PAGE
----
Another objection has often arisen, put very well by a referee for this [Artifact] journal:
Dennett observes that “spry 90-year-olds” are less rare today than several decades ago, but goes on to offer a diminishing returns argument that says that (a) dying in one’s prime is a price worth paying to avoid a lingering, painful and confused end, and (b) that living to 120 or so would involve using up more than our fair share of the world’s resources and amenities. However (a) & (b) are somewhat separable: if the person is increasingly impaired then extending life to 120 (for example) would involve declining quality of life and (perhaps) wasteful consumption of resources. On the other hand if the person remains healthy and active then they have gained 30 years of good quality life compared with the fate of previous generations. Arguing that a healthy 30 years should be abbreviated to save resources looks like a complex job from a moral standpoint, and in any event if the person is healthy then they might well be productive, generating a net social gain for the extra years, just as major extensions to lifespan have had adaptive benefits in past human evolution. To be reasonable it looks like the programmed lifespan must fairly closely match the healthy lifespan. Implementing such a system, however, requires estimating 80 (or perhaps even 120) years into the future, in the face of the possibility that in the meantime new developments might prolong healthy life further. Workarounds that address the problem might be possible (perhaps capacity to reset approximate time of death?), but this adds significant extra complexity.
Yes, indeed, we could use technology to fine-tune the system, to monitor various plausible measures of quality of life in both individuals and populations, so that apoptosis could more optimally track actual mean rates of decline — or even rates of decline in individuals — so that apoptosis could be customized in any of a dozen ways. A mathematical model of expected healthcare savings under variable regimes of apoptosis has already been sketched. But while these might be possible, and might be desirable improvements, they cut against the spirit of my proposal, which is to use technology to remove this issue from our decision-making options and the incessant monitoring that would rationally follow in its wake. To give a heightened sense of the flavor of my proposal, consider how you would feel about adopting elaborate falling-in-love-monitoring technology, which could take the guesswork out of romance (and prove its value by a diminished divorce rate, yadda yadda yadda). We should pause to take seriously — very seriously — the prospect of protecting some aspects of our lives and deaths from management, and thereby reframing our landscape of decisions. Why should we devote so much of our R&D budget to finding ways of extending life? We aren’t similarly obsessed with ways of making our descendants taller or stronger or smarter. Knowing that you could expect only so many years of life might focus your mind, and will, wonderfully.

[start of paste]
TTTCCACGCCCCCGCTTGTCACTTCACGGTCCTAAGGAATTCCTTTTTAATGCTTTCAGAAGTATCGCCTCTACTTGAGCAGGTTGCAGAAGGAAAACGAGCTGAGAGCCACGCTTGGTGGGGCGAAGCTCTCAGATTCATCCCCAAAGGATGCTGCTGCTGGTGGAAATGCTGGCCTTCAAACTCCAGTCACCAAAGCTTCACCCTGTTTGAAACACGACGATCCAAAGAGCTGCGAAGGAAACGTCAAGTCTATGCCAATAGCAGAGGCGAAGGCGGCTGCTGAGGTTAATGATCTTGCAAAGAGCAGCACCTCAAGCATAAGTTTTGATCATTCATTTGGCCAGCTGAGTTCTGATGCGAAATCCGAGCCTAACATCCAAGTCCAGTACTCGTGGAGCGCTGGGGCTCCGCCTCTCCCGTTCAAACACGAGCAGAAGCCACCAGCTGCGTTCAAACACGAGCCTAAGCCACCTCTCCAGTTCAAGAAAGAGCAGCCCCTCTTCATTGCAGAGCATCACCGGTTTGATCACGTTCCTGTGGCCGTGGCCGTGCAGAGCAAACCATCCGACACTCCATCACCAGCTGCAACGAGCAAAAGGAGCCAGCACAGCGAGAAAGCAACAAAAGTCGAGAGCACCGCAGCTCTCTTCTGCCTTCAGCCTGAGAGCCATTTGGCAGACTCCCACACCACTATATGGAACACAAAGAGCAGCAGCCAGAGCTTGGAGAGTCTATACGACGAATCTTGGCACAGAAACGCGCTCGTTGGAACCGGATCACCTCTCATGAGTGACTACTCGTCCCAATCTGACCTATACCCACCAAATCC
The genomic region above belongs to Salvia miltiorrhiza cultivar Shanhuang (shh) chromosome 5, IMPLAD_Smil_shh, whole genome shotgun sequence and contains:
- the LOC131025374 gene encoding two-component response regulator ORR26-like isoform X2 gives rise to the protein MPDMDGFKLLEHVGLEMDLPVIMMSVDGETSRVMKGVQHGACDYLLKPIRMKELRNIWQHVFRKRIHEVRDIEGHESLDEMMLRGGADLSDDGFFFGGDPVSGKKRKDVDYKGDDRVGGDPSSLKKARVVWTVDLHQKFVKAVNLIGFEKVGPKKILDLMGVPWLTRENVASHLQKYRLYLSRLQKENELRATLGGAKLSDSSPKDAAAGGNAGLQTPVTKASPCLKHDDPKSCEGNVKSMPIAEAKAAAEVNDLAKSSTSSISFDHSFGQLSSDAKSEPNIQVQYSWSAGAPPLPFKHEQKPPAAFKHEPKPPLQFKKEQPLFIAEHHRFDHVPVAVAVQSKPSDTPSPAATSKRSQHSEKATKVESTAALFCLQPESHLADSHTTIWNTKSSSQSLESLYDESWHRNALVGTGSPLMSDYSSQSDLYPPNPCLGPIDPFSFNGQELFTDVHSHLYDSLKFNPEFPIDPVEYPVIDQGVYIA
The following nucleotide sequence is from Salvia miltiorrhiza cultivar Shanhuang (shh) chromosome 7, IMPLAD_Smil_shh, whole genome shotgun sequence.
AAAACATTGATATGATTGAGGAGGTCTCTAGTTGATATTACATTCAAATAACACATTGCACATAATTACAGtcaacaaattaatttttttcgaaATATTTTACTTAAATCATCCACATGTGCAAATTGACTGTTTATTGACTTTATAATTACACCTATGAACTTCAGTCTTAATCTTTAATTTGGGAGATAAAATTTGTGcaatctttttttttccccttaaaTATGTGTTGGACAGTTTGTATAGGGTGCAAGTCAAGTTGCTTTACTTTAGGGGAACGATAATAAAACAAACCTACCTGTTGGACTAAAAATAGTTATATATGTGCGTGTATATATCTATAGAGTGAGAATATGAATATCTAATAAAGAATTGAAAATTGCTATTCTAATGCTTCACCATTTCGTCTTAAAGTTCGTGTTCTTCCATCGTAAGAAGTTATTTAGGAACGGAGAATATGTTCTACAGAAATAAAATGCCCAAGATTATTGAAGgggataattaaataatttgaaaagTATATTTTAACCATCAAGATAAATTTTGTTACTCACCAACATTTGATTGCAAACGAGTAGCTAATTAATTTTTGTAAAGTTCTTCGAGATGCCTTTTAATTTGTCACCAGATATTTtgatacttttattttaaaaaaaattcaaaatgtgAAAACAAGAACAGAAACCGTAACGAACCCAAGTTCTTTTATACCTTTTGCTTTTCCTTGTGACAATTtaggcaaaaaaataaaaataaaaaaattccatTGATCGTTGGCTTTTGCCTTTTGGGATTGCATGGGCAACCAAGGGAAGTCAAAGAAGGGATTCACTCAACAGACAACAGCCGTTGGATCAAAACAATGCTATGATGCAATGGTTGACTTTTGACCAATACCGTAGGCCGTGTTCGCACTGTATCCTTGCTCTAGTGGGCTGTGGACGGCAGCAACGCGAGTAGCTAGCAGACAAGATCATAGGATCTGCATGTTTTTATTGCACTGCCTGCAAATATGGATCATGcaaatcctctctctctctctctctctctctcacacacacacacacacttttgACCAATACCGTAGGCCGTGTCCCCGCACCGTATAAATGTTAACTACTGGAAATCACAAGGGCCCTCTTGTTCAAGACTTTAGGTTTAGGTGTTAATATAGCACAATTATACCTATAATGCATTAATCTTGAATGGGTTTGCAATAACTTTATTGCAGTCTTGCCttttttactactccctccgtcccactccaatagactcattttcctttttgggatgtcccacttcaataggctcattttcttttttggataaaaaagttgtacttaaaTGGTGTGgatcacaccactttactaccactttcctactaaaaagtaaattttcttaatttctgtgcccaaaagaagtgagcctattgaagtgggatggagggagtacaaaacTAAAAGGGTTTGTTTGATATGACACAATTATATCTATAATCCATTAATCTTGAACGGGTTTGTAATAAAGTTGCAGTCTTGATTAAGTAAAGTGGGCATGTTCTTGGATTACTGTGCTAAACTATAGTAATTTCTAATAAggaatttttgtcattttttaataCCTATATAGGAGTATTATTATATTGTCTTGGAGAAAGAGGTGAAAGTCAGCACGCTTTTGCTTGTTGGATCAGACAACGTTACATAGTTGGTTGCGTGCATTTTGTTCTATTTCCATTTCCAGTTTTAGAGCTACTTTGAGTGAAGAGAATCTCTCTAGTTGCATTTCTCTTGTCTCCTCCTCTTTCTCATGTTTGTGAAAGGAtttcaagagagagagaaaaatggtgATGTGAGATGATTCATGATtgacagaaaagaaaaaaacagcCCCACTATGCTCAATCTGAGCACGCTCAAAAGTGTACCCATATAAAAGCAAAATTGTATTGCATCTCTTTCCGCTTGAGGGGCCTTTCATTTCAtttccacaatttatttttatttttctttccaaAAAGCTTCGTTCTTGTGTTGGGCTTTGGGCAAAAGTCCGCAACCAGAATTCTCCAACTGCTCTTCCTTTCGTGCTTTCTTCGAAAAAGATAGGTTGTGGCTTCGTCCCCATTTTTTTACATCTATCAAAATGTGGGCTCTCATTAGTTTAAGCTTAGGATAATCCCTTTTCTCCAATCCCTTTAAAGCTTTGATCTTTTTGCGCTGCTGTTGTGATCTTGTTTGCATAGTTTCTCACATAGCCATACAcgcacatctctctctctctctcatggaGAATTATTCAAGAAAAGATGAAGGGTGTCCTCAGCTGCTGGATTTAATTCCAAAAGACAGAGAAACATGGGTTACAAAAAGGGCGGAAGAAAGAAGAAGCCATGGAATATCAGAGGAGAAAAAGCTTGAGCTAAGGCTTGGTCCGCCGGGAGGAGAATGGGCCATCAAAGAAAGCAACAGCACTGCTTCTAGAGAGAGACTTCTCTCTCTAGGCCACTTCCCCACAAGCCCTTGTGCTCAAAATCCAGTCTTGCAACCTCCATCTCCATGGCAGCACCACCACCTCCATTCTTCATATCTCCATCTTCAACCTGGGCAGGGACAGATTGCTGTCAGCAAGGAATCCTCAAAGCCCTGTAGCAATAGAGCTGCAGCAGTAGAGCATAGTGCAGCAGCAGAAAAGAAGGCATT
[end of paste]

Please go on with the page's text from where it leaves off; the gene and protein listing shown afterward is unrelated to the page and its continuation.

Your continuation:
The idea of whole-body apoptosis opens up vertiginous vistas on the meaning of life and suffering, the unexamined assumption that more is always better than less, and the prospect of being able to live out your remaining days relatively confident that your survivors will not have to set aside memories of a pathetic decline in order to get to the memories of you that matter. What would you trade for that? I’d trade any number of years over 85.
CODA: Let me add an improvement to my proposal for whole-body apoptosis that is obviously desirable, if only for safety reasons. Any “lightning strike” programmed death should be unpredictable from a temporal distance, for the reasons I offer, but you should be provided with a ten-minute advance warning to give you an opportunity to drop the sails and anchor, pull off the highway, pull up your pants, call your family and friends, or, for that matter, shoot your enemy or burn all your records. This friendly amendment was first suggested to me by Paul Seabright.
This paper, presented to the National Humanities Center’s 2007 conference on Autonomy, Singularity, and Creativity, is reprinted – with the coda added – with permission from Artifact 1, 4 (2008).